13.03.15 – 21.03.15

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In Valencia during Las Fallas young children play with gunpowder and firecrackers in the street.

Las Fallas is an annual week long celebration, held only in Valencia and celebrates the Saint Joseph by basically partying all week long in the streets, and then finishing by setting fire to hundreds of papier-mâché monuments which are set up all over the city, the ‘fallas’. It also generally marks the beginning of spring.

We arrived two days before the official start of the festival, and will leave almost two days afterwards. The whole thing is wonderfully overwhelming for all senses. The streets are filled with people of all ages literally 24/7, and are lined with pop up bars and food vendors. You can smell fresh churros, porras and bunuelos being cooked on every corner, and of course the constant lingering smell of fireworks and gunpowder. And the noise. Crowds, music, parties, firecrackers, non stop. It’s truly a week long party with no rest for the wicked. I think the earliest we’ve gone to bed all week is about 2am and the latest was around 5.30am –I think?

Days are spent exploring the city, you can’t walk for five minutes without stumbling upon another ‘fallas’, they are everywhere and each one is amazingly designed and constructed. And they’re huge! They will all be burned on the last night of the festival, called ‘la cremà’.

Every day at 2pm there is ‘la mascletà’, where everyone gathers in the centre of the city to watch a gunpowder show, which is timed to the beats of a different song everyday. It’s insanely loud, but there’s an amazing atmosphere as people arrive hours early to grab the best spot for the 10-minute spectacle. We went to four of them during our week here and they slowly got bigger and louder every day. The last one we went to was the very last one of the festival; it was our ears were still ringing over 15 minutes later!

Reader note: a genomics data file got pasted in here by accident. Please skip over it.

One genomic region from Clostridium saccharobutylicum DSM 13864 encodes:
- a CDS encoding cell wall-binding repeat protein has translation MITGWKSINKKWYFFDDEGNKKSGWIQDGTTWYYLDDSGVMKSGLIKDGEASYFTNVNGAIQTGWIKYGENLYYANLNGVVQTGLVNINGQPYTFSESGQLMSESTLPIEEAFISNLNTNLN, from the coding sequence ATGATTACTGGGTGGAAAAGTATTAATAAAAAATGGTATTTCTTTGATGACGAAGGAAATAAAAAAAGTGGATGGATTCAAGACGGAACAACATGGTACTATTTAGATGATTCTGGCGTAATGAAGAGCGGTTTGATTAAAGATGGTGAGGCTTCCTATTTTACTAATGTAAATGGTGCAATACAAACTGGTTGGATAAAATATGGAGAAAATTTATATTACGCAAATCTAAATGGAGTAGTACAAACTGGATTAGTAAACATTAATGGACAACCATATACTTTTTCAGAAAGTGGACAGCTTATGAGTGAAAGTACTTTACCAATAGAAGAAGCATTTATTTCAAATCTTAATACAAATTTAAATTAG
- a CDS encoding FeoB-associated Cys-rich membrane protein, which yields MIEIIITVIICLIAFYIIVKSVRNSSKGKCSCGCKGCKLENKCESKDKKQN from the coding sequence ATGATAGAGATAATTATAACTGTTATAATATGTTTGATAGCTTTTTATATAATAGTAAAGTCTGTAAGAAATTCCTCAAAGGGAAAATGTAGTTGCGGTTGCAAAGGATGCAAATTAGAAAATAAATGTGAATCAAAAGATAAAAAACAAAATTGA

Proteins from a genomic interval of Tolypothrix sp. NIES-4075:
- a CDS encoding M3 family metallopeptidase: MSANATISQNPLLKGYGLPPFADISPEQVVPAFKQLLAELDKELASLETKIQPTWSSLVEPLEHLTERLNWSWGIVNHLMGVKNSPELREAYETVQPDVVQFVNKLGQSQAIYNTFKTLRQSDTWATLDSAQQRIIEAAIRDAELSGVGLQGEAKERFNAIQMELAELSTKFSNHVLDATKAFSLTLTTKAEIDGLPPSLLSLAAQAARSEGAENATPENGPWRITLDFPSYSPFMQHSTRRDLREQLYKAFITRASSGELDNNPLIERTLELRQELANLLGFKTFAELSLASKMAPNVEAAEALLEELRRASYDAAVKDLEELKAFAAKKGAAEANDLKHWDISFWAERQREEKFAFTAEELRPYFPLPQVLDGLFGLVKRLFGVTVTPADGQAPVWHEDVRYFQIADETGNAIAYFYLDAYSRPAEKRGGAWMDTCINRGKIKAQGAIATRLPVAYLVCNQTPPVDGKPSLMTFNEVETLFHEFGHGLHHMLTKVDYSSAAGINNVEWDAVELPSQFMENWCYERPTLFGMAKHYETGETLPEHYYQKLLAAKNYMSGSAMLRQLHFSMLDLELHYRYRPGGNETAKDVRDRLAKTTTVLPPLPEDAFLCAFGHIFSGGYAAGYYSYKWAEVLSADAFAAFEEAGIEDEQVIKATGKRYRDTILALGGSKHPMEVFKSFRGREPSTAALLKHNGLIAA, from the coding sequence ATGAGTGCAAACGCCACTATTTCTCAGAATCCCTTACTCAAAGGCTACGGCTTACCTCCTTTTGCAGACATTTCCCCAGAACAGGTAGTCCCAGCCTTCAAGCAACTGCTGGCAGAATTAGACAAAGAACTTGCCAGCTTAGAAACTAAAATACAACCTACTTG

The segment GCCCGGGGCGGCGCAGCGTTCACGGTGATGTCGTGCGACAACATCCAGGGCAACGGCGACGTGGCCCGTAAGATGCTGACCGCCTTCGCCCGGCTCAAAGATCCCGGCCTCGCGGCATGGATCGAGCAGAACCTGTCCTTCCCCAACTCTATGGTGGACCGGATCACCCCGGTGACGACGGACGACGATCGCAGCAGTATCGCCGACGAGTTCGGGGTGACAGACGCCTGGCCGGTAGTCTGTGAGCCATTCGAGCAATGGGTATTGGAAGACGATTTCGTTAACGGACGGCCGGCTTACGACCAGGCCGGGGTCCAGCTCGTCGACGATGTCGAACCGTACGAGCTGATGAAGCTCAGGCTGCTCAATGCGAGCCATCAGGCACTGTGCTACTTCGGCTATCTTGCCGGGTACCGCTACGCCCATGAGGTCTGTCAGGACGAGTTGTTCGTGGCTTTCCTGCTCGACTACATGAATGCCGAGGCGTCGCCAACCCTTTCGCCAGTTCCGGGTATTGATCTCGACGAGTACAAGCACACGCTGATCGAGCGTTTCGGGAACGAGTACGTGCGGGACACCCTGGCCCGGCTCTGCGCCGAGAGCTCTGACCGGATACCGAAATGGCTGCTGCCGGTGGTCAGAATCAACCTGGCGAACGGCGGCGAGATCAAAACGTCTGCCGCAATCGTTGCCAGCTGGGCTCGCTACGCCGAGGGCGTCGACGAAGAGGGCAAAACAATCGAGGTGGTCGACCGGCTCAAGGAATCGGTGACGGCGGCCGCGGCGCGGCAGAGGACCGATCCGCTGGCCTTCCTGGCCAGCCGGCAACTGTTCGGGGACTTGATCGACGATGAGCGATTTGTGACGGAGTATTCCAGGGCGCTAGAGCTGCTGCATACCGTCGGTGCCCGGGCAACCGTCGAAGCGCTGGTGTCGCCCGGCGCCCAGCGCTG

The whole week were looking forward to Thursday night, the main event, the climax of the festival, la cremà. The huge fallas are all set alight starting from 12am. We managed to catch two of the big fallas burning, and also two of the little ones the ‘ninots’. They were all pretty spectacular, and still insane that these are huge bonfires are allowed to happen all over the city, nearly all of them literally beside trees and apartment blocks. Only in Spain, I guess.

The food and drink in Valencia is great too. It’s the home of the paella, and also the drink Horchata –Daniel isn’t keen but I think it’s delicious. My favourite thing though is their trademark drink ‘Agua de Valencia’ –literally ‘Valencian water’. A cocktail of fresh orange juice, cava/champagne, gin and vodka, and it’s sold everywhere. It’s delicious and very deadly. Of course we ate Paella, we saved it till our last day when we were so exhausted and just wanted to enjoy a good, long lunch. We opted for the traditional Valencian paella, of rabbit, chicken and snails. We were a bit nervous, especially about the snails, but hey, when in Rome. It was all really delicious though, and you could hardly taste the snails amongst everything else! Kudos to Restaurante Navarro for giving us the refuelling we needed.

Las Fallas is the stuff Bucket Lists are made of, it was one of the busiest, loudest and most fun weeks I’ve ever had –but I think we’re still glad to be heading to Seville now to get a little bit of quiet.

Here’s a link to a video I made on our time at Las Fallas;

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